Those big-shot writers could never dig the fact that there are more salted peanuts consumed than caviar... If the public likes you, you're good.
— Mickey Spillane
In 1947 comic book writer Mickey Spillane and his wife needed money to buy a new house. Hoping to add to his funds, Spillane wrote a novel in just nineteen days called "I, the Jury". It introduced the world to Hardboiled Detective Mike Hammer, and sold six and a half million copies in the United States alone.Hardboiled private detectives are expected to be world-weary and cynical; Mike Hammer however is patriotic and fueled by rage at the evils of society. Hammer doesn't just bend the law; he holds it in complete contempt,often dishing out brutal beatings or appointing himselfJudge, Jury, and Executioner. Spillane would go on to create other characters, like James Bond expy Tiger Mann, but Mike Hammer is his most well known creation. The novels revel in brutal violence and (though tame by today's standards) contained more sex than the competition. Critics (both then and now) have savaged them unrelentingly, yet they continue to be popular. In 1980 Spillane was responsible for seven of the top 15 all-time bestselling fiction titles in America, and his books have been adapted into film, TV and radio productions. The 1955 Kiss Me Deadly is regarded as a classic of Film Noir.
Deconstruction: Many times, the filmmakers of the movie adaptations will basically brag about doing this to the Hammer character—and if not, the critics will do it for them. Ironically, One Lonely Night, Dirty Communists aside, is essentially Spillane having Hammer deconstruct himself, constantly mulling over whether he goes too far—and whether or not he's just as bad as the villains he fights. This eventually leads to his conclusion of "Evil Versus Evil" (see below).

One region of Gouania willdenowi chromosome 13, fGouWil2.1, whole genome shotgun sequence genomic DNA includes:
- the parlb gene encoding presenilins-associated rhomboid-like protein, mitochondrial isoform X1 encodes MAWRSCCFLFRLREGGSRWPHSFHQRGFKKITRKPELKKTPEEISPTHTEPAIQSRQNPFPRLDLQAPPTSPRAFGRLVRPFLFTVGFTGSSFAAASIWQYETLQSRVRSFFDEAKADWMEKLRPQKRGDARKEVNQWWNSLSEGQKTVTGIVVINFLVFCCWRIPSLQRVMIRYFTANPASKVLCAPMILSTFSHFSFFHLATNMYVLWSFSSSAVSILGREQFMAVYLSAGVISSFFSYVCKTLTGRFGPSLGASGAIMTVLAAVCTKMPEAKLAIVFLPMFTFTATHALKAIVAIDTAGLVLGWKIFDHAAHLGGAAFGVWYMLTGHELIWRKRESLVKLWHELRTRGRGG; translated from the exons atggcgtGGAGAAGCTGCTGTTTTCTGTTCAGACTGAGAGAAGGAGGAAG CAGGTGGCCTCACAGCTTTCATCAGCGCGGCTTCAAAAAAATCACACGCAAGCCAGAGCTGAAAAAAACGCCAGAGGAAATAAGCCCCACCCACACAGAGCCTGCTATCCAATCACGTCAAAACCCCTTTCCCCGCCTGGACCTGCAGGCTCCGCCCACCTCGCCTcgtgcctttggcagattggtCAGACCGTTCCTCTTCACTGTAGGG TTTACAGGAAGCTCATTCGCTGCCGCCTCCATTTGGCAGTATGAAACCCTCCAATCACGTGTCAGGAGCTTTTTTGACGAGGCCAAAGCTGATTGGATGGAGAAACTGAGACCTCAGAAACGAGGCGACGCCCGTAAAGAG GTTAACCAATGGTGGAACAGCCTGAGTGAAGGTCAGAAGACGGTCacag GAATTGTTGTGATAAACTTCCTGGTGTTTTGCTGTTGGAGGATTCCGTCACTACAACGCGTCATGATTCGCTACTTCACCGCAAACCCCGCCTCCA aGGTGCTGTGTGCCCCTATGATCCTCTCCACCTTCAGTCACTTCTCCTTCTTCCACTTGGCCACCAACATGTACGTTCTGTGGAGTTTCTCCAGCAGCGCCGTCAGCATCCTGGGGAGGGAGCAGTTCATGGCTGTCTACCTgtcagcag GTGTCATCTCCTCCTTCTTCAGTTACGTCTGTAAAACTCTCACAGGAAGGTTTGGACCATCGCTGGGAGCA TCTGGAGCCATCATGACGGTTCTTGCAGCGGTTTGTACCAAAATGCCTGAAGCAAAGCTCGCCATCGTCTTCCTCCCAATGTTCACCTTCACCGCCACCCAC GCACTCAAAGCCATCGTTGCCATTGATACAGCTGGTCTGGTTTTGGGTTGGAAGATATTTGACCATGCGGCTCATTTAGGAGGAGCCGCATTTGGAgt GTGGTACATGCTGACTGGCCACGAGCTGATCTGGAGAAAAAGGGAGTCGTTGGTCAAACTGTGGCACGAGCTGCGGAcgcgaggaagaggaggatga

I was the evil that opposed other evil, leaving the good and the meek in the middle to live and inherit the Earth!
Famous Last Words. The last thing Charlotte Bennett says after being shot by Mike Hammer is "How could you?" Mike replies coldly: "It was easy." This is one scene that's shown in every film adaptation of I, the Jury.
Fanservice: Every episode of the 1980's series contained the "Hammer-ettes", busty women in low tops and push-up bras emphasizing their ample cleavage, who'd exchange a Double Entendre or two with Stacy Keach.
The books, of course, are famous for being heavily charged with this trope.
Fatal Attraction: In "I, the Jury" Charlotte Bennett, the woman Hammer had fallen in love with and planned to marry, turned out to be the killer. This is probably the case that turned him from an ordinary Private Detective into the dispenser of brutal justice we all know and love.
Incredibly Lame Pun: In "Kiss Me, Deadly" Hammer kills two Mafia hoods who try taking him for a ride, leaving them under a sign saying DEAD END.
I Resemble That Remark: Hammer spends an entire paragraph describing how no-one, from the biggest politician to the hardest con, would dare backchat corrupt cop Dilwick because he's a crude, murderous thug who enjoys dishing out violence and bloodshed. No-one except Mike Hammer that is; "Because I'm that way myself".
Jack Bauer Interrogation Technique: Surprisingly downplayed, as Mike usually just has to threaten to do this, and the villain cracks. Still, that tends to be because said villain "knows", from looking Hammer in the eye, that he's serious.
My Girl Is Not a Slut: Mike Hammer can screw around as much as he likes; Velda will still be there for him.
Obstructive Bureaucrat: The D.A. (named Lawrence D. Barrington in the Stacy Keach series) can't stand Hammer, and is always eager for a chance to lock him up.
Police Are Useless: Averted. Mike Hammer is generally supportive of the police, regarding them as simply hamstrung by the law. Dilwick in "The Twisted Thing" is a notable exception, though he's no Inspector Lestrade, merely a Dirty Cop.
Vapor Wear: "Kiss Me, Deadly" opens with Hammer picking up a female hitchhiker in a belted trenchcoat. He doesn't realise she's got nothing else on until she slips his hand underneath it to encourage him to get her past a police roadblock.
Vigilante Man: Lampshaded in the title of the first Hammer novel, "I, the Jury". Even in the Stacy Keach series, the criminal was usually shot (albeit in self defence) rather than being arrested.
Vomit Indiscretion Shot: In all but a few novels, Hammer's victims are often left vomiting after a blow to the stomach or groin.
Wham Line / Wham Shot: As a rule, a Mike Hammer novel will tend to have at least one of these as it reaches its end. Most famously in Vengeance Is Mine!, in which a certain fact is revealed in the very last word:
"Juno was a queen, all right. A real live queen. You know the kind. Juno was a man!"
What a Piece of Junk: Hammer refers to his car as his "heap", but in one book it's mentioned there's a Cadillac engine hidden under the hood.